About this blogger:
Andrew Leung is a seminarian for the Roman Catholic Diocese of Steubenville, Ohio. He has served as Director of Music at St. Pius X Church (Atlanta) and taught Gregorian chant at the Cistercian Monastery of the Holy Spirit (Georgia). For two years, he will be studying in Macau, China.
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“I would hope there is a place [at Mass] for the avant-garde in the same way I think there has to be a place—and we have to be careful with this—a place for Jazz and a place for Evangelical and all of that. […] On theological grounds, I do think we need interaction with the culture at the level of high art or at the level of more commercial pop culture.”
— Fr. Anthony Ruff (22 June 2016)

Hereford Cathedral Choir to Sing at the Vatican
published 10 May 2018 by Andrew Leung

CTL Hereford Cathedral Choir HE HEREFORD CATHEDRAL CHOIR has been invited to sing for a Papal Mass with the Choir of Sistine Chapel. According to the BBC News, the two choirs will sing together on the Solemnity of Saints Peter and Paul. Both Geraint Bowen, the cathedral’s director of music, and Msgr. Massimo Palombella will direct the joint choir during the Mass.

The Hereford Cathedral Choir will be the first Anglican cathedral choir to sing in a Papal Mass at St. Peter’s Basilica since the Reformation. In the past, the Roman Catholic Church and Anglican Church have had similar “music exchange programs”. In 2010, the Choir of Westminster Abbey sang a Choral Evensong for Pope Benedict during his visit to the UK. In 2012, the Abbey Choir visited the Vatican and sang at the Papal Mass on the Solemnity of Ss. Peter & Paul. More recently in 2016, a Solemn Vespers sung by The Sixteen was held in the Chapel Royal; that was the first Catholic liturgy held in that chapel since the time of Henry VIII.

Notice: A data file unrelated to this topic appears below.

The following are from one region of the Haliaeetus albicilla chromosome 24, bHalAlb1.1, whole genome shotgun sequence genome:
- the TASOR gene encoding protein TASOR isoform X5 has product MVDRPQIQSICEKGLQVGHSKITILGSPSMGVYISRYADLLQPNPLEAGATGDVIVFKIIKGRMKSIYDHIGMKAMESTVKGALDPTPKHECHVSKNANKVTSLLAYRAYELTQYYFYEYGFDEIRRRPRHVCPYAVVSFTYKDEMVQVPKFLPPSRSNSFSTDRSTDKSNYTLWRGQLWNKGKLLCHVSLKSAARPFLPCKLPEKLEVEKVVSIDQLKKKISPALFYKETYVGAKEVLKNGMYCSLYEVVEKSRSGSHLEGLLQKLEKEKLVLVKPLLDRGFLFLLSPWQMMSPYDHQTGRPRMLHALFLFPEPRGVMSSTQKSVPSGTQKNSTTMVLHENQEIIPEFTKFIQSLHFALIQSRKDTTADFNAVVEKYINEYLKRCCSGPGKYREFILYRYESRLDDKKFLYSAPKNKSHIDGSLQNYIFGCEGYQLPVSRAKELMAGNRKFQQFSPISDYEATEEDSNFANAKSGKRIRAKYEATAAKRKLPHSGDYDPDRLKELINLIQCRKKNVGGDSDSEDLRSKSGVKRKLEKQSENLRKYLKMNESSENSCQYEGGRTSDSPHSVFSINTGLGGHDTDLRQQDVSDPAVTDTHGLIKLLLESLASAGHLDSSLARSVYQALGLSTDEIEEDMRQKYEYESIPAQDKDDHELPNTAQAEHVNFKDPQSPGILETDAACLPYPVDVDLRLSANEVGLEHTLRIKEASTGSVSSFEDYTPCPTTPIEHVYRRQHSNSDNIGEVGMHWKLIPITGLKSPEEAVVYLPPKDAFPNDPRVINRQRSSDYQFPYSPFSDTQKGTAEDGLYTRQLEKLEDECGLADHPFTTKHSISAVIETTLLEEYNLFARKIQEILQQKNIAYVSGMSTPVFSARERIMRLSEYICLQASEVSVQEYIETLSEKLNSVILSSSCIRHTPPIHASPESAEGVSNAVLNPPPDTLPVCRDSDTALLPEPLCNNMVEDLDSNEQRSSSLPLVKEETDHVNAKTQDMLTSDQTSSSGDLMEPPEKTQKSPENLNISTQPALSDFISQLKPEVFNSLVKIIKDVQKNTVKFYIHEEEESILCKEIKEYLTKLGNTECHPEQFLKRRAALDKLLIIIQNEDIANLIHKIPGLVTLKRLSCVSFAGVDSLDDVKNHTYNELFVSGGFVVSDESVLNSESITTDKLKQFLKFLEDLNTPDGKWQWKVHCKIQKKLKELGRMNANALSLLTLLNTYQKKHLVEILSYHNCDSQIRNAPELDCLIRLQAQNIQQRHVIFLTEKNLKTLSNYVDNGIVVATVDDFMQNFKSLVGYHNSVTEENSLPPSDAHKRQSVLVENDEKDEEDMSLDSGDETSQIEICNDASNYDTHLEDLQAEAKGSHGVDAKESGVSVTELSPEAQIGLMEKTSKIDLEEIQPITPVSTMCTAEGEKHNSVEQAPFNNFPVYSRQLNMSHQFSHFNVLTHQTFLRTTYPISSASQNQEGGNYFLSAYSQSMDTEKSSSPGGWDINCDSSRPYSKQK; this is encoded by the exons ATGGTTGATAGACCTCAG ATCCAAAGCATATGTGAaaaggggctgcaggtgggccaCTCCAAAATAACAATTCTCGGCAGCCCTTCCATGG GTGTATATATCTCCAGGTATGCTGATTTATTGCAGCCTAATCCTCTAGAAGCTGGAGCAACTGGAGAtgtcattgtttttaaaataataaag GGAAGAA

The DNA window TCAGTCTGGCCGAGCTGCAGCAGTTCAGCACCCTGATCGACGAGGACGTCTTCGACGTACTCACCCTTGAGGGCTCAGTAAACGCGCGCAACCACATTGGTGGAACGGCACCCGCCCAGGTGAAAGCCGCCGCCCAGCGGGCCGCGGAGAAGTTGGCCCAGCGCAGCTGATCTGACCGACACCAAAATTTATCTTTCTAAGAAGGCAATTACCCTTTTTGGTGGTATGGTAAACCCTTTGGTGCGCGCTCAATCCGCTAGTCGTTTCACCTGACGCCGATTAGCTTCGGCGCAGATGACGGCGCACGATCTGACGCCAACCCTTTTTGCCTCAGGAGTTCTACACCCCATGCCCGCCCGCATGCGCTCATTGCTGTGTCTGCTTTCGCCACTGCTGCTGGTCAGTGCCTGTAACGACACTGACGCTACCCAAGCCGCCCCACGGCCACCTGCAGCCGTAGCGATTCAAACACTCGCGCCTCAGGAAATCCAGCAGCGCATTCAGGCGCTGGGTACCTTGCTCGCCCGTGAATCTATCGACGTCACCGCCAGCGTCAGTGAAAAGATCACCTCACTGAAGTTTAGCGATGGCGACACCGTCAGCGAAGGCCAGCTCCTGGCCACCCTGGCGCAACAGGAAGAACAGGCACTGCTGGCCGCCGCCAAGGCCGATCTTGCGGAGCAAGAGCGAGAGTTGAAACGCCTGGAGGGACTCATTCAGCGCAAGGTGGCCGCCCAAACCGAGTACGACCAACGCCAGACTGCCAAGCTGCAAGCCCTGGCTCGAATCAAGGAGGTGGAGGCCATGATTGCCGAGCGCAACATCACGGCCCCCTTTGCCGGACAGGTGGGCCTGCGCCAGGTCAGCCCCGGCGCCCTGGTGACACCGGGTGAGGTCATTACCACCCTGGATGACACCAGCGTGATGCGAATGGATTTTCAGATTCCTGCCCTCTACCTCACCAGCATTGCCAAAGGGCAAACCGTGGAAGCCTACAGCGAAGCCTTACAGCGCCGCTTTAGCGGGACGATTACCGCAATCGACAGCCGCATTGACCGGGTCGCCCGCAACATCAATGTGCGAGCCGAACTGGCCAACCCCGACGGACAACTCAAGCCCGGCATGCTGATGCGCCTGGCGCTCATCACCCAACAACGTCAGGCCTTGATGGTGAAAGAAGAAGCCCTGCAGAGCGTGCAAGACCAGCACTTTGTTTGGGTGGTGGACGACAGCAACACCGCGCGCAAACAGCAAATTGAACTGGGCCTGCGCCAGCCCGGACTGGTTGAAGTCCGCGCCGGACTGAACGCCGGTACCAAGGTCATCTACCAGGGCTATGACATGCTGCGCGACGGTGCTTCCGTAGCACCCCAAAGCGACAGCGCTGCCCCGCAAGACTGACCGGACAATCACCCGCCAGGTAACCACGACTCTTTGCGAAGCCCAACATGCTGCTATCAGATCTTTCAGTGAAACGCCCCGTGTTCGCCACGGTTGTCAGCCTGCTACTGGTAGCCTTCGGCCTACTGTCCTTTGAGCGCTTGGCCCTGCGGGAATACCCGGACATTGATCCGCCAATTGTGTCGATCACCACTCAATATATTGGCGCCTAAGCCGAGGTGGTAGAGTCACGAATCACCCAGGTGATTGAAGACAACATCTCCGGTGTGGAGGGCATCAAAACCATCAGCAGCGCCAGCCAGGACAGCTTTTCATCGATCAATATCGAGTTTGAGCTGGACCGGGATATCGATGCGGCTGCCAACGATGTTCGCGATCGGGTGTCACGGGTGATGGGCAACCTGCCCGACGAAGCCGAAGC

Here is a video clip from the 2012 Papal Mass with the joint choir of Westminster Abbey and Sistine Chapel:

Hopefully, this Papal Mass will contribute to the healing process between the two Churches. And as the two Churches grow closer in unity, we may experience a mutual enrichment in our liturgical music. Music and arts are powerful instruments of prayer and evangelization! People may not remember the readings of the Mass and the sermon, but they will remember the beautiful music they heard at Mass!

Editor’s Note:

*   We thank Mr. Leung for his articles, which are always of interest. However, it would be important to add that events such as this do involve a certain amount of risk. We must be careful never to belittle or “gloss over” the differences between Catholic truths and positions at variance with the Catholic teaching. We certainly pray this is not the case here and (again) thank Mr. Leung for bringing this everyone’s attention.